With a surge in UK assets set to hit the market as many funds come to their end of life, Paragon’s Mark Sherrell believes it is essential to be honest about vendor’s reports.
Vendor’s surveys are commonplace in both portfolio and individual commercial property transactions, but if they aren’t reliable and independent, are they even worth the paper they are written on?
These reports were first initiated by the RICS to remove the need for a second pair of eyes in a bid to speed up property transactions. In theory, the process is simple. A seller commissions a vendor’s report, which the purchaser reviews in advance of purchasing a commercial building. The purchaser can then rely on this report to form their bid, and ultimately take reliance on the report once they complete on the purchase.
However, these reports have sometimes developed a reputation as a way for vendors to hide issues and understate ongoing costs, which inevitably leads to a longer, more costly transaction process.
In some cases, the vendor’s reports are heavily caveated and contain limited cost information. The purchaser will then need to instruct either a desktop peer review, or sometimes a completely new report, to get comfortable with the advice. The discrepancies between the vendor’s report and the new purchaser report can add to the complexity of the deal and create difficult, protracted negotiations.
This back-and-forth increases the time and cost for both parties and can add between two to three weeks from start to finish – hardly the efficient process that the RICS intended.
Exploiting grey areas
Of course, vendor’s reports should not contain any information that is categorically untrue, and a purchaser can take legal reliance on this, but there are grey areas which could be exploited if care is not taken.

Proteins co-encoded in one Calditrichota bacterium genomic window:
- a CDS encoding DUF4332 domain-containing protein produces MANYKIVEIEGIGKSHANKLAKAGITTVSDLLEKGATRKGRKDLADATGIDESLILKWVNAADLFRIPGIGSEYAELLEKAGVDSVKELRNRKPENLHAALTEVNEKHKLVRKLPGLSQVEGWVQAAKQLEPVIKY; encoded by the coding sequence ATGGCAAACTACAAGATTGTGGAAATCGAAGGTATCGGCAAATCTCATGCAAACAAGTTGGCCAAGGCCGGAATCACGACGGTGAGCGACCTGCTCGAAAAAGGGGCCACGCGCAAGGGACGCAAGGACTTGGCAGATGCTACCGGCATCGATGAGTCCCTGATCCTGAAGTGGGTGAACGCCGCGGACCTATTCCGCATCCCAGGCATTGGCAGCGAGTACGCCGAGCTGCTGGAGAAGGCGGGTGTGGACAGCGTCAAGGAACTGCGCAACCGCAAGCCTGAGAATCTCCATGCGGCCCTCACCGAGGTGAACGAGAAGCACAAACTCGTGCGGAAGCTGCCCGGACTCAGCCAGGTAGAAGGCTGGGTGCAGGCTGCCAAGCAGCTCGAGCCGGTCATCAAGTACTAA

One such example of these grey areas is cost tables for repairs identified. These are not a black-and-white exercise. In a five-year cost plan, it would be possible for a surveyor to massage figures by moving a significant investment into year six, thus reducing the apparent costs associated with the property.
It may seem a small adjustment but replacing air conditioning units, for example, could cost millions across a large property. It is easy to see the difference this could make to a five-year cost plan if this cost falls into year six rather than year four. Similarly, the timescales for replacing a roof are very open to interpretation.
Vendor’s surveys still have an important role to play, if they are done properly – the thinking behind them is still sound and the industry can rebuild trust in them. However, the nature and content of vendor’s surveys could be under greater scrutiny in the coming years as experts predict a surge in UK and retail assets being put up for sale.
INREV, the body which represents nonlisted real estate funds, said in its most recent Funds Termination Study that as many as 50 funds in Europe are set to end before the close of 2021. Between them, these funds have UK and retail assets under management totalling €13.2bn (£11.7bn) and many will sell the assets because of current market conditions and because they have to stick to their original manifestoes, INREV said.
If this happens, it is likely to result in a surge in vendor’s surveys, particularly with the type of assets held within these funds.
Proposing a solution
So how do we restore confidence and return to a point where they are trusted, valid documents without the need for additional reports?
The key is to ensure that surveys remain succinct and commercially focused, providing vendors and buyers with key information and costs in an accessible way. This doesn’t necessarily need a drastic change to the content of vendor’s surveys, but more a renewed focus on what’s important when it comes to a building’s condition.
If implemented across the board, this would improve sale times and reduce costs for all parties – which was, after all, the very reason they were introduced.
To do so will take an open mindset from surveyors and vendors, with both being willing to be transparent at the start of negotiations. It will require clarity, trust and a healthy dose of realism concerning the building, its condition and any major upgrades that might be due. Isn’t that always the best way to start a transaction anyway?